1._ Jesus had a heart that loved people_. He cared about people deeply. We're going to look at how he cared about people. In 1 John 4:18, it's a passage that says "Perfect love casts out fear." As we grow in our love of God and develop a 1 Corinthians-type love, it casts out fear. Remember we talked about that just a few minutes ago, that we don't engage with people different than us because we're afraid.
Love moves us out of our comfort zone, moves us out of being stuck, and destroys our self-righteousness. If you don't hear anything else this morning, I just want you to know it doesn't matter where you are, where you're from, what color your skin is, what you're doing in your life. Jesus loves you and wants you to be a part of his kingdom.
2._ Jesus had eyes that noticed_. Early in that passage we looked at in Luke 5, it says, "After this, Jesus noticed Levi." What you need to know about a tax collector during those days is Rome was the occupying force in Palestine in those days, and in order to enforce tax collection, the military had a tax collector who was Jewish and enforced the collection of taxes through this tax collector.
What happened was the tax collector gathered what Rome needed to fill the coffers in Rome and then said, "Hey, you can charge whatever else you want to these people, and that's what you can take home." So basically, tax collectors were exploiting their own people. They were informants. They were the despised of the despised, yet Jesus noticed him. His eyes noticed him.
I just want to take a second and ask you how you're doing at noticing people by giving you a couple of examples. Now I'm going to start meddling a little bit. It may be a little painful as we talk about some of the things I do that I need to repent of and change, but these may be some good ideas to help you have eyes that notice people.
First of all, as a culture, as a society, as Christ followers, we need to do a better job of eye contact, of looking people in the eye and saying, "Hey, I'm interested in a relationship with you." One practical way you can do that… What if we were not on our phones in public places? Ouch. Anyone? What if we're in a grocery line and instead of checking email or texting or being on the phone our eyes are looking to see, "Is there somebody I can notice or engage with?"
How about this? We all have schedules. We have our days planned. We have time for the drive-thru at Chick-fil-A. What if we parked and went in to intentionally be with people we don't know? Body language. Eye contact. What if we did those things? Here's what I want to challenge you to do. We all have our routines. Microsoft, calendaring… We have everything planned for the day. What if we have our day planned but are looking for divine interruptions? We're so paying attention to our relationship with God we're looking for opportunities to engage with people.
You guys get to see Todd Wagner and JP on the screen all the time. There is nothing more fun than going to lunch with those two guys. It is a blast, because every time we get a chance we're all engaging with waiters, waitresses, people we meet, going to the store, whatever it is, and you never know what's going to happen. I may be 30 minutes late to a meeting, but it is fun. It's an adventure, because they are noticing and looking for divine opportunities God has given them. We need to have eyes that notice. We need to get out of our routines and open our eyes to divine interruptions.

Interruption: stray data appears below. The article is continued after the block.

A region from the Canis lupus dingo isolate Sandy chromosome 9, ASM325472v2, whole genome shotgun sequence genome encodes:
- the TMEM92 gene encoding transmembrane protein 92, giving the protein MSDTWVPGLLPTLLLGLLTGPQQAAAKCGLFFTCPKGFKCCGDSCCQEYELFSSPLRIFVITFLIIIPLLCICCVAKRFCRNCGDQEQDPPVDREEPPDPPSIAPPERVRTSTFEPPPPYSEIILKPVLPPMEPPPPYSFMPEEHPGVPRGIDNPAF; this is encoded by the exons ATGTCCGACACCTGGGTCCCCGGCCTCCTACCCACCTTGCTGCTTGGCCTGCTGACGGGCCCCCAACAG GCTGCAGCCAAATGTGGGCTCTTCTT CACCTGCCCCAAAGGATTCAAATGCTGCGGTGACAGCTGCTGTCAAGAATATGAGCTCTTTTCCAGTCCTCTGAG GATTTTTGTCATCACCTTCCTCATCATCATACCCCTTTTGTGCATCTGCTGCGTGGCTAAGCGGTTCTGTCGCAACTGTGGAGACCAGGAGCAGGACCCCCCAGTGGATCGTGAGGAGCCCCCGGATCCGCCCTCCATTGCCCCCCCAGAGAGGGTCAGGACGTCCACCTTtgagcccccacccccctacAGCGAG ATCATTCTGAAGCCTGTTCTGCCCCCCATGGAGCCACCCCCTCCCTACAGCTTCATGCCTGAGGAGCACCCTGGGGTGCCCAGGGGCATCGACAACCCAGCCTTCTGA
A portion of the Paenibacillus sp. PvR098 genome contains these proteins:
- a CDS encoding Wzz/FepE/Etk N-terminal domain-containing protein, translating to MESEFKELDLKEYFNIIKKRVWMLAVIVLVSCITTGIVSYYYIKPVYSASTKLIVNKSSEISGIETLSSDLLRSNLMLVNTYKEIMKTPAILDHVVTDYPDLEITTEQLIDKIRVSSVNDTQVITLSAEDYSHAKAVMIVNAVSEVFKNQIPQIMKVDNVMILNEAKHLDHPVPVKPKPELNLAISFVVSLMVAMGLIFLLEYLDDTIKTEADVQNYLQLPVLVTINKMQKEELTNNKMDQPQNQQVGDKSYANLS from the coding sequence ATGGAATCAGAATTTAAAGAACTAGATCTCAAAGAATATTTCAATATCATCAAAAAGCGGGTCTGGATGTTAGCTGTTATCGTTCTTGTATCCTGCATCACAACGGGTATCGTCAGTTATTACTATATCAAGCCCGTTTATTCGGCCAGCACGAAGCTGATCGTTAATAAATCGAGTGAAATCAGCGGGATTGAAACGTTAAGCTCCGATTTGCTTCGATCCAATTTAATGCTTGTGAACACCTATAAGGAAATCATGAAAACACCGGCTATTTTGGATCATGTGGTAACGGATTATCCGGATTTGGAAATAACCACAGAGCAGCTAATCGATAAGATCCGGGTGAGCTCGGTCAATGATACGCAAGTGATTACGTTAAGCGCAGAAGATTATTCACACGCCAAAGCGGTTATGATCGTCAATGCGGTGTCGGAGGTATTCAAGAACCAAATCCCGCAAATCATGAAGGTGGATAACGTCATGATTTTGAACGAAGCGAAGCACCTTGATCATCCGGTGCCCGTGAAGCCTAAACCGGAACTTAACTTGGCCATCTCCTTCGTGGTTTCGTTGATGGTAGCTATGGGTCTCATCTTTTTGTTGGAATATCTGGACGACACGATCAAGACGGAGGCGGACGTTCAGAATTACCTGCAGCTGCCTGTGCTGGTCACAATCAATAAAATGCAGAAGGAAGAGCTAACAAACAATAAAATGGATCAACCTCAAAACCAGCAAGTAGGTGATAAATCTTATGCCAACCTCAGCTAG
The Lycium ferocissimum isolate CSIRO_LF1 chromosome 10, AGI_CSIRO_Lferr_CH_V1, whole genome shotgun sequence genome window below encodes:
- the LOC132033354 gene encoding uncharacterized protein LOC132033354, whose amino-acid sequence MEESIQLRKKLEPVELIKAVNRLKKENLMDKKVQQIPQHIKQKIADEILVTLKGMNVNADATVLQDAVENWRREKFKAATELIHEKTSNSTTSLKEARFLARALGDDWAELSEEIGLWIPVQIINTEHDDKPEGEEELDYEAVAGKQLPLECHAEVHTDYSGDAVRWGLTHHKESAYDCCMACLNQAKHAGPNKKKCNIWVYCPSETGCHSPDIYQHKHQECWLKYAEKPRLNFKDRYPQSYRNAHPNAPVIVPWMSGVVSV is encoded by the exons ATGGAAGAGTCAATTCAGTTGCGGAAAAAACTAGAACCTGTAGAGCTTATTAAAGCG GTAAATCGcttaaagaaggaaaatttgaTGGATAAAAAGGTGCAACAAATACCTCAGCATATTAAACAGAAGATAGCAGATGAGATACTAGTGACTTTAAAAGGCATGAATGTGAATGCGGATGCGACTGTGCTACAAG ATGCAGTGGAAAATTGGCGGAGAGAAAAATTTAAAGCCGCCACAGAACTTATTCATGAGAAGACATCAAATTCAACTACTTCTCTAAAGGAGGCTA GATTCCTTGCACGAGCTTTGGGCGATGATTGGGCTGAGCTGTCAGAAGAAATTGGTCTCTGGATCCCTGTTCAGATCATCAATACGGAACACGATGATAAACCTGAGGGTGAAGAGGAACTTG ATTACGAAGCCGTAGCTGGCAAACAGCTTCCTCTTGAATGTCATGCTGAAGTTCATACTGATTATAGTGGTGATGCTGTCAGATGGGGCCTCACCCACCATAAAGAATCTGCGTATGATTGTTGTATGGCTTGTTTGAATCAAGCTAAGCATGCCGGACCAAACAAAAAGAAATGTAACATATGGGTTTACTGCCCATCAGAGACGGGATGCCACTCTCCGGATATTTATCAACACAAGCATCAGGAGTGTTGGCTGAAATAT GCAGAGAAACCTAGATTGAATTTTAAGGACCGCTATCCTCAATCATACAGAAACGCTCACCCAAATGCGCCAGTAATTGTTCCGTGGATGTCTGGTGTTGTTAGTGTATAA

3._ Jesus had feet that engaged_. The tax collectors got some kind of booth or some kind of table or something, and the Jews would come up and pay taxes. They only did that once a month or once a quarter or whenever the taxes were due, but the rest of the time, let me tell you what it looked like. It looked like you walking into the mall, and you see a person with their clipboard who wants to take a survey from you. What do you do? Yes, we're avoiding.
That's what it looked like around the tax collector's booth. Folks were walking by and avoiding the tax collector because of who he was. Jesus does just the opposite. Jesus goes right up to that table and engages with him. Some of you now are thinking, "Okay, but you're asking me to be weird." That's what you're thinking. You don't have to be weird. The Scripture says in Ephesians 4:29, "Let no unwholesome word proceed from your mouth, but only such a word as is good for edification according to the need of the moment…" What does the moment call for?
First Thessalonians 5:14 says, "…admonish the unruly, encourage the fainthearted, help the weak, be patient with everyone." Our job is to be walking through our day…we have our plan…to notice an opportunity and then be able to say, "Hey, God, what does this opportunity call for as I engage this person who looks different than I look?"
I don't know where you are as you think through those four reasons we don't do this, but one of the great parts about this passage of Scripture is Levi's response to Jesus. After Jesus noticed him and engaged with him, Jesus said to him, "Follow me," and it says Levi left everything and followed him. As you think about engaging with folks who are different than you, what does repentance look like for you? What needs to change?
Practically, one of the things that would be helpful… We're busy. We're so busy. The reality is we all have 24 hours in a day, and it's not busyness; it's just prioritization. One of my challenges today is let's make a priority of hanging out with people who are different than us. Align your life. In my case, I love to play tennis. That happened. I just said, "Can I move my tennis game to a place that would put me in a place with folks who are different than I am?"